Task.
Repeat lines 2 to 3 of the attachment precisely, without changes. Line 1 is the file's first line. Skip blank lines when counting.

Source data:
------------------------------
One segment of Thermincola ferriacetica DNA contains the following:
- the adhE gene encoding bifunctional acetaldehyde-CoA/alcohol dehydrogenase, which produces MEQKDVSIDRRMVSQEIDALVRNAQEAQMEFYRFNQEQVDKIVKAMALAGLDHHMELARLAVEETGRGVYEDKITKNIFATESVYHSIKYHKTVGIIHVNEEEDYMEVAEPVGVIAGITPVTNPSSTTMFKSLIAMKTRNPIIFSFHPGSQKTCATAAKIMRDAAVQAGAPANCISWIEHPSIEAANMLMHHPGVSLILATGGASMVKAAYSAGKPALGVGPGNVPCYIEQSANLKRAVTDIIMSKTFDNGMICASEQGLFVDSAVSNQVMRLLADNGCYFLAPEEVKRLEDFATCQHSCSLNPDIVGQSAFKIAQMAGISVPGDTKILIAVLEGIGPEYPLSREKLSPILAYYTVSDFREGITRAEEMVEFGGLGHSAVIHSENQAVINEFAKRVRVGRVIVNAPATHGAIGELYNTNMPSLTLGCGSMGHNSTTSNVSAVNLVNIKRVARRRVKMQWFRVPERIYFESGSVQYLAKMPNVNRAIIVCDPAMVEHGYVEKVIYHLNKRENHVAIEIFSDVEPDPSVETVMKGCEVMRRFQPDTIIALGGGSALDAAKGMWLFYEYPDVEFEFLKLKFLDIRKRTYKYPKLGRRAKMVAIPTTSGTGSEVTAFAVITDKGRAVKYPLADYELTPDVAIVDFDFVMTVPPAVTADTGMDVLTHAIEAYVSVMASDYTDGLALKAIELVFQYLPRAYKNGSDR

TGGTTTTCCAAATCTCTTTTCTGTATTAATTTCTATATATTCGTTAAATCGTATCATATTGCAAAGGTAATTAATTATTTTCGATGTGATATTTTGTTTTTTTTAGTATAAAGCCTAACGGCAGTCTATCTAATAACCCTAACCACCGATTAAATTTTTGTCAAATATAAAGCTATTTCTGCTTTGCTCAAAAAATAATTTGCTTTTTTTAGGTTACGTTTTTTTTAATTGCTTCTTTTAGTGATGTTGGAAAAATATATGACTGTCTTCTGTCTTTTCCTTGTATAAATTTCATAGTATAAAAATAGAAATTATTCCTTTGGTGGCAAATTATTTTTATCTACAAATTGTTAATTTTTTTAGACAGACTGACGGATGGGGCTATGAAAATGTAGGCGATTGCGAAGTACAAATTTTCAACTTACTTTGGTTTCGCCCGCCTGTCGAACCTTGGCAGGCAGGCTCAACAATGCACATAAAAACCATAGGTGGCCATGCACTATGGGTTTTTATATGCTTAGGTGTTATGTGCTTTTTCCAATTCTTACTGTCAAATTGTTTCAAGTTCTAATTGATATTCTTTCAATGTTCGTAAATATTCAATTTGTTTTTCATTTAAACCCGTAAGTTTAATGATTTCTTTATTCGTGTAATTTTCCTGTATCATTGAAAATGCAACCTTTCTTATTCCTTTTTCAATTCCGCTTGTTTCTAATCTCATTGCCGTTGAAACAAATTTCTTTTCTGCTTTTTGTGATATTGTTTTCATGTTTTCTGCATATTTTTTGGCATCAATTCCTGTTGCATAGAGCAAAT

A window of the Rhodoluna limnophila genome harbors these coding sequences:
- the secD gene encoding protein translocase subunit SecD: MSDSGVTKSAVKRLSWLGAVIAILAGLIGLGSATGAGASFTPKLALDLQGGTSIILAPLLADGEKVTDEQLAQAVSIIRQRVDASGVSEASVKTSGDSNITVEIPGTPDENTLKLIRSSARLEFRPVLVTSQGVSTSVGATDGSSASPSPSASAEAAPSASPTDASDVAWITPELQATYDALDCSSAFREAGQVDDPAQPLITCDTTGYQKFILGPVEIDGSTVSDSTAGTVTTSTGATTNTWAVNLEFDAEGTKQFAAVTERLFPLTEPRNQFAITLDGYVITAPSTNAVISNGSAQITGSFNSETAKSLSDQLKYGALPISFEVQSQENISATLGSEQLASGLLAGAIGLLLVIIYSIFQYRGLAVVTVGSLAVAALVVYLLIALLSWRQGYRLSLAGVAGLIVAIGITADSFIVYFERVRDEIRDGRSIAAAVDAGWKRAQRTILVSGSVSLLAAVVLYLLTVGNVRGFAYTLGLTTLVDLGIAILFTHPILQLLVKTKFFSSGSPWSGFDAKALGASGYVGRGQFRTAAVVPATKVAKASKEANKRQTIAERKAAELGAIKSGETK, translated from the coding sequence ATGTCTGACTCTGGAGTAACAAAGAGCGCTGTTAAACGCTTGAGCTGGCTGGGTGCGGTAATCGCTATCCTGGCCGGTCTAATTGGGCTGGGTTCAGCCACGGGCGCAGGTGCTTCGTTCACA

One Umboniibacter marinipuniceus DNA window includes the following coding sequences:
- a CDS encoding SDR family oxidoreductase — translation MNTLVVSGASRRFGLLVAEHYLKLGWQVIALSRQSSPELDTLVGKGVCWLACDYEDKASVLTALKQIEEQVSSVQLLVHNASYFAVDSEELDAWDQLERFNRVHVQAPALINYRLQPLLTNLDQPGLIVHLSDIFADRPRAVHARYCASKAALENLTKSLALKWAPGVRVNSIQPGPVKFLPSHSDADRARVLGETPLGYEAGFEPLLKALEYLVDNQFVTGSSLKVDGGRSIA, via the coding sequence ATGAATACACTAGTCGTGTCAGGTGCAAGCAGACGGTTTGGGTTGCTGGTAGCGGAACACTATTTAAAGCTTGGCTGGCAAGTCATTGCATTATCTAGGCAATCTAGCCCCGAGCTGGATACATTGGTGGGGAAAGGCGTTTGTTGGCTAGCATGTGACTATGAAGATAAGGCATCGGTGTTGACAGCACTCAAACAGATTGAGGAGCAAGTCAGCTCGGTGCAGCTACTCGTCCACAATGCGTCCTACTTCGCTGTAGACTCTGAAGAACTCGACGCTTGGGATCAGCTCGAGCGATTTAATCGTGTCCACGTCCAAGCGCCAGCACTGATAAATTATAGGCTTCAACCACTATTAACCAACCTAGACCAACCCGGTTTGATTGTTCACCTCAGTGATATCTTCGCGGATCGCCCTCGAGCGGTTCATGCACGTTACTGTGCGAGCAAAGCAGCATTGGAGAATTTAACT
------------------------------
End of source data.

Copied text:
- the adhE gene encoding bifunctional acetaldehyde-CoA/alcohol dehydrogenase, which produces MEQKDVSIDRRMVSQEIDALVRNAQEAQMEFYRFNQEQVDKIVKAMALAGLDHHMELARLAVEETGRGVYEDKITKNIFATESVYHSIKYHKTVGIIHVNEEEDYMEVAEPVGVIAGITPVTNPSSTTMFKSLIAMKTRNPIIFSFHPGSQKTCATAAKIMRDAAVQAGAPANCISWIEHPSIEAANMLMHHPGVSLILATGGASMVKAAYSAGKPALGVGPGNVPCYIEQSANLKRAVTDIIMSKTFDNGMICASEQGLFVDSAVSNQVMRLLADNGCYFLAPEEVKRLEDFATCQHSCSLNPDIVGQSAFKIAQMAGISVPGDTKILIAVLEGIGPEYPLSREKLSPILAYYTVSDFREGITRAEEMVEFGGLGHSAVIHSENQAVINEFAKRVRVGRVIVNAPATHGAIGELYNTNMPSLTLGCGSMGHNSTTSNVSAVNLVNIKRVARRRVKMQWFRVPERIYFESGSVQYLAKMPNVNRAIIVCDPAMVEHGYVEKVIYHLNKRENHVAIEIFSDVEPDPSVETVMKGCEVMRRFQPDTIIALGGGSALDAAKGMWLFYEYPDVEFEFLKLKFLDIRKRTYKYPKLGRRAKMVAIPTTSGTGSEVTAFAVITDKGRAVKYPLADYELTPDVAIVDFDFVMTVPPAVTADTGMDVLTHAIEAYVSVMASDYTDGLALKAIELVFQYLPRAYKNGSDR

TGGTTTTCCAAATCTCTTTTCTGTATTAATTTCTATATATTCGTTAAATCGTATCATATTGCAAAGGTAATTAATTATTTTCGATGTGATATTTTGTTTTTTTTAGTATAAAGCCTAACGGCAGTCTATCTAATAACCCTAACCACCGATTAAATTTTTGTCAAATATAAAGCTATTTCTGCTTTGCTCAAAAAATAATTTGCTTTTTTTAGGTTACGTTTTTTTTAATTGCTTCTTTTAGTGATGTTGGAAAAATATATGACTGTCTTCTGTCTTTTCCTTGTATAAATTTCATAGTATAAAAATAGAAATTATTCCTTTGGTGGCAAATTATTTTTATCTACAAATTGTTAATTTTTTTAGACAGACTGACGGATGGGGCTATGAAAATGTAGGCGATTGCGAAGTACAAATTTTCAACTTACTTTGGTTTCGCCCGCCTGTCGAACCTTGGCAGGCAGGCTCAACAATGCACATAAAAACCATAGGTGGCCATGCACTATGGGTTTTTATATGCTTAGGTGTTATGTGCTTTTTCCAATTCTTACTGTCAAATTGTTTCAAGTTCTAATTGATATTCTTTCAATGTTCGTAAATATTCAATTTGTTTTTCATTTAAACCCGTAAGTTTAATGATTTCTTTATTCGTGTAATTTTCCTGTATCATTGAAAATGCAACCTTTCTTATTCCTTTTTCAATTCCGCTTGTTTCTAATCTCATTGCCGTTGAAACAAATTTCTTTTCTGCTTTTTGTGATATTGTTTTCATGTTTTCTGCATATTTTTTGGCATCAATTCCTGTTGCATAGAGCAAAT